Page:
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Quad Pill Approved, Included in DHHS Guidelines

The FDA has approved the fixed-dose combination of elvitegravir/cobicistat/tenofovir/emtricitabine as a single-pill regimen for initial treatment of HIV-infected adults. Known as the "Quad" pill in casual parlance, this combination is branded as Stribild. The recommended dosage is 1 pill, once daily, taken with food.

The combination includes two new components, elvitegravir and cobicistat. Elvitegravir is an integrase inhibitor that is given once daily but requires pharmacokinetic boosting. Cobicistat is a pharmacokinetic enhancer of elvitegravir, and certain other drugs, but has no anti-HIV effect (unlike ritonavir). Interactions between the new agents and other drugs have not been well studied, but numerous interactions involving cobicistat in particular are possible, and the Stribild package insert contains a long list of cautions regarding potential interactions with numerous medications.

In Phase 3 studies, elvitegravir/cobicistat/tenofovir/emtricitabine generally was well tolerated. Cobicistat may increase serum creatinine (and decrease estimated GFR) via inhibition of tubular secretion of creatinine; it does not appear to affect actual GFR. This effect is small and stable over time. Having said that, the Quad coformulation also includes tenofovir, which has known nephrotoxicity and whose effects may be enhanced by cobicistat. The manufacturer cautions that this combination should not be initiated in persons with CrCl <70 mL/min, and should be discontinued in those with CrCl <50 mL/min. Other possible adverse effects of cobicistat include nausea and diarrhea.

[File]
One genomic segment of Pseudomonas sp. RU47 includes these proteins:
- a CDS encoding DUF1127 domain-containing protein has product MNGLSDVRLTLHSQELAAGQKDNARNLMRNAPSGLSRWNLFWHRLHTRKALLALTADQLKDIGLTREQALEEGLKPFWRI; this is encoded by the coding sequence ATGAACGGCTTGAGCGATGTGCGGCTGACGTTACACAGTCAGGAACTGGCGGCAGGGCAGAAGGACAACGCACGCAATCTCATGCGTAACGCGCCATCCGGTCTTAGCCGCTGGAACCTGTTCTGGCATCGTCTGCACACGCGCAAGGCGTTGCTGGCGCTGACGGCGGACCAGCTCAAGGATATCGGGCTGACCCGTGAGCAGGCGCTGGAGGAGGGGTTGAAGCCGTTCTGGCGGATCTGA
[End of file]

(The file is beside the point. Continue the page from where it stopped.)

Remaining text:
The DHHS adult ARV treatment guidelines have been amended to include coformulated elvitegravir/cobicistat/tenofovir/emtricitabine as an "alternative" regimen for use in ART-naive persons with CrCl >70 mL/min.

Approval of elvitegravir and cobicistat as separate agents is under consideration. For further information, see the Stribild package label.

ARV Generics

In recent months, the FDA has approved generic formulations of abacavir (300 mg tablets) and nevirapine (200 mg tablets and oral suspension) as well as a lamivudine/zidovudine combination tablet. Previously approved generic ARVs are medications that are no longer in common usage in the United States: didanosine, stavudine, and zidovudine. It is not yet clear what effect the new approvals, and the approvals of other generic ARV medications expected in the next 1-2 years, will have on ARV prescribing practice (and insurance coverage) in the United States.

Truvada/PrEP Receives FDA Approval

The fixed-dose combination of tenofovir + emtricitabine (Truvada) has been approved by the FDA for use as preexposure prophylaxis (PrEP) for adults at high risk of HIV infection via sexual routes. PrEP is intended only for individuals who are tested and confirmed to be HIV uninfected, and as part of a comprehensive prevention strategy. Potential adverse effects of tenofovir in HIV-uninfected persons, including renal and bone toxicity, and possible risks to fetal development in women who become pregnant while taking PrEP, have not been studied fully.

The CDC has released an interim guidance on use of tenofovir/emtricitabine as PrEP in heterosexual adults; an earlier interim guidance addresses PrEP in MSM.[1,2] The new guidance includes much practical information on screening for, initiating, and monitoring tenofovir/emtricitabine PrEP (including information on issues involved in the use of PrEP during pregnancy), and it is a valuable resource on administration of PrEP for all adults regardless of their risk category.


1. Centers for Disease Control and Prevention. Interim Guidance for Clinicians Considering the Use of Preexposure Prophylaxis for the Prevention of HIV Infection in Heterosexually Active Adults. MMWR Morb Mortal Wkly Rep. 2012 Aug 10;61:586-9.

2. Centers for Disease Control and Prevention. Interim Guidance: Preexposure Prophylaxis for the Prevention of HIV Infection in Men Who Have Sex with Men. MMWR Morb Mortal Wkly Rep. 2011 Jan 28;60(3):65-8.